Picture this scenario (if it hasn’t already fueled your nightmares!):
- You’d been your long-distance move for months.
- You examined three different Tulsa interstate moving companies, all of which looked to be reliable, and finally selected the one that provided the cheapest estimate.
- You’re all set for Moving Day.
- The moving crew loads your belongings]21] on the truck.
- The truck drives off for your new home.
- And it never gets there. It disappears – along with the better part of your worldly possessions.
Ah, come on! That hasn’t really happened, has it? Lamentably, it has. But that is an unusual scenario. What’s more probable with, shall we say, “less than scrupulous” movers is that they won’t pilfer a homeowner’s possessions outright; they’ll just hold them hostage until the homeowner agrees to pay a higher fee. Of course, these are but two of many sorts of moving scams. Sites like Moving.com
will show you more.
So if you’ve experienced any qualms – any nightmares – about something like this befalling you, consider them a warning: DON’T ENGAGE A MOVING COMPANY UNTIL YOU KNOW THAT COMPANY’S LEGITIMATE!
Avoid moving companies that …
- don’t have a physical address. P.O. boxes are a big red flag. Check the phone book. And check online at Google Maps or Google Earth.
- have a shoddy record with the Better Business Bureau. Go to bbb.org. There you can look at reviews of over 20,000 moving-related companies.
- charge a fee to provide you with an estimate. That’s not anything a respected mover would do.
- don’t offer written estimates – or tell you they’ll tally up your charges after loading. Again: that’s just not done by reputable movers.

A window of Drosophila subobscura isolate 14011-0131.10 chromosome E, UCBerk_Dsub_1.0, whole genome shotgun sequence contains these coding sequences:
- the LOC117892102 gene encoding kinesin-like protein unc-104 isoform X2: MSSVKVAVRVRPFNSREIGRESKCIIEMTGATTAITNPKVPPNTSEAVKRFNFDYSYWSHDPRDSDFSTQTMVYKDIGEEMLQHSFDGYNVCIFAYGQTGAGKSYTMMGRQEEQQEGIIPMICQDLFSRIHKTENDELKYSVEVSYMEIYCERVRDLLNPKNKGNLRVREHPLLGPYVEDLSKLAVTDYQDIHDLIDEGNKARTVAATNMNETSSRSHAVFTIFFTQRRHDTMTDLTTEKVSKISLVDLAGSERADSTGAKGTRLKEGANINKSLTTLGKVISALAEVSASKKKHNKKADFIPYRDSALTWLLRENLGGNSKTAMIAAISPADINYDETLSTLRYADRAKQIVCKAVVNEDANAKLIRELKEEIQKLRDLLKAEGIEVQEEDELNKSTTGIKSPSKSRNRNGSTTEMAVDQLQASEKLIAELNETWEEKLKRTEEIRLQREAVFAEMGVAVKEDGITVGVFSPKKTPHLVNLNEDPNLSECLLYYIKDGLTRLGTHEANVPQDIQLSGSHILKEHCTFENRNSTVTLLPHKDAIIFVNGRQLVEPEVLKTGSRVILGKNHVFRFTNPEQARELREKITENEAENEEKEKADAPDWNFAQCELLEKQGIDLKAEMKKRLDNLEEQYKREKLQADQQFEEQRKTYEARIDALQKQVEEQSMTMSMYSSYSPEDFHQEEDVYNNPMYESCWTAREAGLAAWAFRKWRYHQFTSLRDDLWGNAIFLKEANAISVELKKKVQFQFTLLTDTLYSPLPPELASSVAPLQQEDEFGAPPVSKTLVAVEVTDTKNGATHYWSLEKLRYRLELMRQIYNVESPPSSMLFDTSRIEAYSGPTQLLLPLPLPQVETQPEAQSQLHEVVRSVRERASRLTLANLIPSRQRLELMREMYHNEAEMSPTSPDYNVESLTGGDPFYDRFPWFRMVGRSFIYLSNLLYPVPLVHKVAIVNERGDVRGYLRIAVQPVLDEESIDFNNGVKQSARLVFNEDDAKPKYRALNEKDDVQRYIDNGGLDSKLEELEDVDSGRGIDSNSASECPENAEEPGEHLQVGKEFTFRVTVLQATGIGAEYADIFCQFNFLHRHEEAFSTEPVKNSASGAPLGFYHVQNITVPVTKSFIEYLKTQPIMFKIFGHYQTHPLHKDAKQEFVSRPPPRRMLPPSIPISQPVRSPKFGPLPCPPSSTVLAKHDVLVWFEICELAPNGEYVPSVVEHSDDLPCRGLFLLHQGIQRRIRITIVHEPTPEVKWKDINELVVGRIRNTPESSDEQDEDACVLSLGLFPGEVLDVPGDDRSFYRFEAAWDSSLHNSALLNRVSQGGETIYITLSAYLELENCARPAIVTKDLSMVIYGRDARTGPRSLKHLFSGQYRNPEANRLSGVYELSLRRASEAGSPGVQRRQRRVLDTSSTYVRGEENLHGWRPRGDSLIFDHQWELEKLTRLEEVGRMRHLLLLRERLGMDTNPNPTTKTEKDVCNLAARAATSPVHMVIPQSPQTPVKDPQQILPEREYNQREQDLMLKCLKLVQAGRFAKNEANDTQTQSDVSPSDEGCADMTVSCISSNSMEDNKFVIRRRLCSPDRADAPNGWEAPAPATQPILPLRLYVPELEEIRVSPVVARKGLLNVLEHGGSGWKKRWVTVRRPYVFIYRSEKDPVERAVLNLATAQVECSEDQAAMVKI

- provide you with an estimate that sounds to good to be true. It very likely is! (You know the old proverb!)
- make you sign documents that have blank lines to be filled in later. All contractual elements should be clearly delineated in writing and agreed upon before you affix your signature to anything. (Another old adage you certainly know!)
- don’t have an active U.S. Department of Transportation (DOT) license,
- don’t have an active Motor Carrier (MC) license, and
- don’t have a DOT or MC number that’s less than 3 years old …
- or aren’t insured. You can verify all this at the DOT website’s Mover Registration Search, https://ai.fmcsa.dot.gove/hhg/search.asp. Keep in mind, all moving companies for hire as interstate movers have to be licensed and insured for interstate commerce.
Here’s yet one more ripe cliché for you: It’s better to be safe than sorry. Exercising a bit of due diligence up front and discovering all you can about the movers you’re contemplating before you hire can save you all sorts of drama and despair when your move is underway.
And your greatest source of information? The Internet! Or it is on the condition that you’re not just visiting the websites of the movers you’re reviewing. Follow the links we provide above for solid, dependable third-party corroboration of a long-distance mover’s credentials … or lack thereof.
While you’re at it, we heartily encourage you to use these sites to look into A-1 Freeman Moving Group here in Tulsa as well. We’ve been long-distances movers
– not to mention local and intrastate movers – of great repute for many decades. And we’re glad to offer tools like these to help you make wise decisions for smooth moves.